Lightfoot observes, he healeth one blind man as he entereth
Mat. xx. 30. And, behold, two blind men sitting by the way side, Jeriche,
36. And hearing the multitude pass by, he asked what it
37. And they told him, that Jesus of Nazareth passeth by. Mat. xx. 30. when they heard that Jesus passed by, Mark x. 47. And when he heard that it was Jesus of Nazareth, he
began to cry out, Lu. xviii.38. and he cried, saying, Jesus, thou Son of David, have
mercy on me.
31. And the multitude
into Jericho, of which St. Luke speaketh, and another as he
Doddridge very justly observes, that this is improbable: for
I have endeavoured so to harmonize the accounts of the Evangelists, that the scene may be most vividly presented to the reader, I have adopted tbe opinion that two were healedat the same time--but one was more known to the people, the most remarkable of the two, and more earnest in the expres. sion of his faith in Jesus, and in the miraculous cure that had been wrought upon him. Doddridge, Fam. Exp. vol. ii. P. 138.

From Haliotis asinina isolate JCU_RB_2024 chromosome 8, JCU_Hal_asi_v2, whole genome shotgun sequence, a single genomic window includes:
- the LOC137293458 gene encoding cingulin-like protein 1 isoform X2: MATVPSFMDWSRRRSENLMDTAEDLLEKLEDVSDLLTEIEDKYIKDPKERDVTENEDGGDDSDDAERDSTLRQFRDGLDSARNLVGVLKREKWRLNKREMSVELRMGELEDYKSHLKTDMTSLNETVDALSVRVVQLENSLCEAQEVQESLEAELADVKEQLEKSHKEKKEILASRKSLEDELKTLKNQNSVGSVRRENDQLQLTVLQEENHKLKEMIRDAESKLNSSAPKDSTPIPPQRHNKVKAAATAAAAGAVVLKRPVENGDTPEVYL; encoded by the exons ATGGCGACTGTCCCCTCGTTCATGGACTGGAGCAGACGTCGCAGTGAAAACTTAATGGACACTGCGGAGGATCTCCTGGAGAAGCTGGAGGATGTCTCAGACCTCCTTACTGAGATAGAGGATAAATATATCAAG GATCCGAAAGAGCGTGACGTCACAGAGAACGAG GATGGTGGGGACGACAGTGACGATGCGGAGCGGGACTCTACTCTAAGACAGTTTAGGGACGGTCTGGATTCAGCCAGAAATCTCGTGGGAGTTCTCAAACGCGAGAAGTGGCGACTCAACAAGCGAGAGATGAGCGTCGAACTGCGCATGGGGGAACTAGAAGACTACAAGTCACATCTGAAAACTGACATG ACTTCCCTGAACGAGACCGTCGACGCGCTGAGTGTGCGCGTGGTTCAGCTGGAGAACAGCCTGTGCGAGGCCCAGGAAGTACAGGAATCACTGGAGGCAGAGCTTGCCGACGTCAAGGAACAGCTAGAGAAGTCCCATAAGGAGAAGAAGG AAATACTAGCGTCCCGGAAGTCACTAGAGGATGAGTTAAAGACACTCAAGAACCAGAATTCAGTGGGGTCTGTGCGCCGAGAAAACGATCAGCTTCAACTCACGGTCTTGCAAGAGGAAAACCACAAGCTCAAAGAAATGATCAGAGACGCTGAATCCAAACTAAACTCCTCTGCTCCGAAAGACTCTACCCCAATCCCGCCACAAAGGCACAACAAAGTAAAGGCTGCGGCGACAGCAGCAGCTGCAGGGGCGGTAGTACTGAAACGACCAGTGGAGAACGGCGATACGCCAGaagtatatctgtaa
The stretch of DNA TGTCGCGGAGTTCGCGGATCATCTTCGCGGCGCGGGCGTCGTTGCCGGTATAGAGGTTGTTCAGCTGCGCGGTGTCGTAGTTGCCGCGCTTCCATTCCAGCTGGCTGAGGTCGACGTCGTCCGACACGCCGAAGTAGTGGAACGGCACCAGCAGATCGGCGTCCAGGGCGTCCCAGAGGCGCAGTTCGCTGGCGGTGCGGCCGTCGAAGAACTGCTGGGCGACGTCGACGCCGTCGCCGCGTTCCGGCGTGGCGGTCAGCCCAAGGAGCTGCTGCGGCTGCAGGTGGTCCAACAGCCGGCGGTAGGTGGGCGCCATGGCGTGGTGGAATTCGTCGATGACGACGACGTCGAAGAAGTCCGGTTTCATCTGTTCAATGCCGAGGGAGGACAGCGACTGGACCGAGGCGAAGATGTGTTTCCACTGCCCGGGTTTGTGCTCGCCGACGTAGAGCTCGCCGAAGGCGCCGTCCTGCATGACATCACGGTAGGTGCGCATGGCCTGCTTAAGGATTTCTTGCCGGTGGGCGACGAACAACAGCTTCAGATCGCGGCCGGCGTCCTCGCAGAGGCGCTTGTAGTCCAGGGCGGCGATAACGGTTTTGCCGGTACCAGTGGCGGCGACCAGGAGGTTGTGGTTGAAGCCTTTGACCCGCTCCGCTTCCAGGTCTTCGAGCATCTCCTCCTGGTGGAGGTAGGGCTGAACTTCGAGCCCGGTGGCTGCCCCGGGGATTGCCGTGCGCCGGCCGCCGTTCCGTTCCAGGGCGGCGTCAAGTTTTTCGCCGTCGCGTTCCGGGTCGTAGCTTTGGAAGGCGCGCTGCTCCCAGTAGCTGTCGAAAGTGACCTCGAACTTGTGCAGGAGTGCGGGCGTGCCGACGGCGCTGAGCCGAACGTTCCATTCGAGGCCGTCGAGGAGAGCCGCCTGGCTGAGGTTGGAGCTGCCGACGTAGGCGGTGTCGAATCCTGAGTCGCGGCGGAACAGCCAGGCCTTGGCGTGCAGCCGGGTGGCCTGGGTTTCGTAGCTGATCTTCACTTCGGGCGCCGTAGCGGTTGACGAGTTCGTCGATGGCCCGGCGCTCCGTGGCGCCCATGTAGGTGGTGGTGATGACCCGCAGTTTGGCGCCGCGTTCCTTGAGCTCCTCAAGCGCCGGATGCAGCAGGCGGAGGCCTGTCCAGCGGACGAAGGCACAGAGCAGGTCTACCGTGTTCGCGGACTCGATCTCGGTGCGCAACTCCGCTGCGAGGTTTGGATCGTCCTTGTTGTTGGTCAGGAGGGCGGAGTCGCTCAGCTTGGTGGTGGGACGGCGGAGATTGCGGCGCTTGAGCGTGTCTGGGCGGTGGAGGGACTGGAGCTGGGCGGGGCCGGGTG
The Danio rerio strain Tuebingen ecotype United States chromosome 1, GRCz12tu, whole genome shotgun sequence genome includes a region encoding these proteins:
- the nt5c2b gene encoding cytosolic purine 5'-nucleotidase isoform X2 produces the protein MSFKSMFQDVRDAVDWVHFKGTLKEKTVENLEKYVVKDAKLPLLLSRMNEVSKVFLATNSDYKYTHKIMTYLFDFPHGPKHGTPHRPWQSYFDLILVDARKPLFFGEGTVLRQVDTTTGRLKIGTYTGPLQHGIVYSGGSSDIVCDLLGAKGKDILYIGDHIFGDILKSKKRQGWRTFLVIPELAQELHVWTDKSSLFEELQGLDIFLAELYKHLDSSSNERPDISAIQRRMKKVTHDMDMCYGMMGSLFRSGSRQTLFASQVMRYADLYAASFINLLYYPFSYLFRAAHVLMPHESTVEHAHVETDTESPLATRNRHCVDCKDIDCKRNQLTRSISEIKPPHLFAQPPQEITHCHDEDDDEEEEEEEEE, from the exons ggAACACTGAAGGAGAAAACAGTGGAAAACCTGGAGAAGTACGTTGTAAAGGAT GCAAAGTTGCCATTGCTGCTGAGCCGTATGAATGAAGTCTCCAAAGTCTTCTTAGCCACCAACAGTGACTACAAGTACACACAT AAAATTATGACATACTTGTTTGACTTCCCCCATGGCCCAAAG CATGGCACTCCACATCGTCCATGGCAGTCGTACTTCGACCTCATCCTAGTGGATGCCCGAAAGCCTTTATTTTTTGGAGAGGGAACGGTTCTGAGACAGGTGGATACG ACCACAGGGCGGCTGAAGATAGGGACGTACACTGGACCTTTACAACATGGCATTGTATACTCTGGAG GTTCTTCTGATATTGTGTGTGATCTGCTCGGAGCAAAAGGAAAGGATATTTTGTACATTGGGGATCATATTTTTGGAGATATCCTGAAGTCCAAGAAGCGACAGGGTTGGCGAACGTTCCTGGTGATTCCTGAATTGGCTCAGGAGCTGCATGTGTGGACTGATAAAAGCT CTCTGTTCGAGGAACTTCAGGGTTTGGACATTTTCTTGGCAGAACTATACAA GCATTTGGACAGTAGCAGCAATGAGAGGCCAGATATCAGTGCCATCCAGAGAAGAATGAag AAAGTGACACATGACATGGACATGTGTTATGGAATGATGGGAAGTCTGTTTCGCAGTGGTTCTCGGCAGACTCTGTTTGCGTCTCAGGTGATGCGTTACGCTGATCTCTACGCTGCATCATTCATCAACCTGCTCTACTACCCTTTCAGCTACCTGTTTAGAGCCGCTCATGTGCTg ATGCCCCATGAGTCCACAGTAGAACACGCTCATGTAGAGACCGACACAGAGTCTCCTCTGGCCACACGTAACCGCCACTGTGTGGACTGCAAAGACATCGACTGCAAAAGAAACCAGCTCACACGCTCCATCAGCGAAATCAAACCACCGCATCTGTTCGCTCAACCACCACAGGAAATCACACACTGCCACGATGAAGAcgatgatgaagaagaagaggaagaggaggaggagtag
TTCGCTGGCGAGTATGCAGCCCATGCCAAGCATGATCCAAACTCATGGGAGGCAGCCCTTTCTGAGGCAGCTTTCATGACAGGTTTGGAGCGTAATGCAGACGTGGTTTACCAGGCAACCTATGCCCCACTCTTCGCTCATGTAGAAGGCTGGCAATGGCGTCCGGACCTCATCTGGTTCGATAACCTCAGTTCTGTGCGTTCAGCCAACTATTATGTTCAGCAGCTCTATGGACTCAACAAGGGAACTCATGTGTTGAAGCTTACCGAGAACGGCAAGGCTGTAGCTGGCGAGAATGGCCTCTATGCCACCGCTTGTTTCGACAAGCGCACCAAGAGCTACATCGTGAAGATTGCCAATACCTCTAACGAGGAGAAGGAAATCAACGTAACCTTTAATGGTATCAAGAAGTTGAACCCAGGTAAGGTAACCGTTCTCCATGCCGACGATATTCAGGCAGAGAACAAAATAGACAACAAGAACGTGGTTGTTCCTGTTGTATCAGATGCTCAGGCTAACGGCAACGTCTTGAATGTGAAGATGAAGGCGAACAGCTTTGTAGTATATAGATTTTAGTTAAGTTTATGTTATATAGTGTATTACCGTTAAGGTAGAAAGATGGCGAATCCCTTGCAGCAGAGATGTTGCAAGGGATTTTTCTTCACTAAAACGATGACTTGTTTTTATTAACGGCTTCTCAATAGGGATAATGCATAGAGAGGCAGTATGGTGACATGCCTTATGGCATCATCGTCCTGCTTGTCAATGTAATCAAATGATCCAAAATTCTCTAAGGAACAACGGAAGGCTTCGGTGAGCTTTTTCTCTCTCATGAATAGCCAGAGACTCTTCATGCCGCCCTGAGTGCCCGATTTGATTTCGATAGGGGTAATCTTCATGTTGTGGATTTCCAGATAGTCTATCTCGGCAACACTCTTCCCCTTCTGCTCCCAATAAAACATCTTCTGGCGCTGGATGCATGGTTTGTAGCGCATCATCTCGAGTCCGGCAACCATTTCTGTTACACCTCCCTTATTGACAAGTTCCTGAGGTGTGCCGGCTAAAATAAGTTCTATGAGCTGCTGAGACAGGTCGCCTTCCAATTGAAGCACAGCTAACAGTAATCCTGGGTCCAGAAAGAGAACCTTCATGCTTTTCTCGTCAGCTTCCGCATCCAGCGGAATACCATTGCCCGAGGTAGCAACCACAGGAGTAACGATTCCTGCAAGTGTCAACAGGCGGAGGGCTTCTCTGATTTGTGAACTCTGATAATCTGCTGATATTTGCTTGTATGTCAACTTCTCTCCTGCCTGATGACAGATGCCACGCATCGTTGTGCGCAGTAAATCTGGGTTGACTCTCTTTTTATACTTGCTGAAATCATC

Newcome agrees with Doddridgo in this opinion.
In passing through Jericho, Christ_heals the blind men, and when he leaves that city is met by Zaccheus, Luke xix. 1. which evidently places this event before the resurrection of Lazarus. Then follows the resurrection of Lazarus-Christ's retirement at Epbraim-the anointing at Bethany, and the en. trance into Jerusalem. This is the order I have observed, in preference to that of Newcome, or Pilkington. The principal argument of Newcome is derived from Jobo x. 40. compared with John vi. 11. 3. but this is answered by the supposition above mentioned, that Matt. xix. 1. and Mark x. 1. represent Christ as being in the same place as he is said to have been in John x. 40. and if the Evangelist's narrative is made our guide, it gives us greater space for the various circumstances recorded in St. Luke.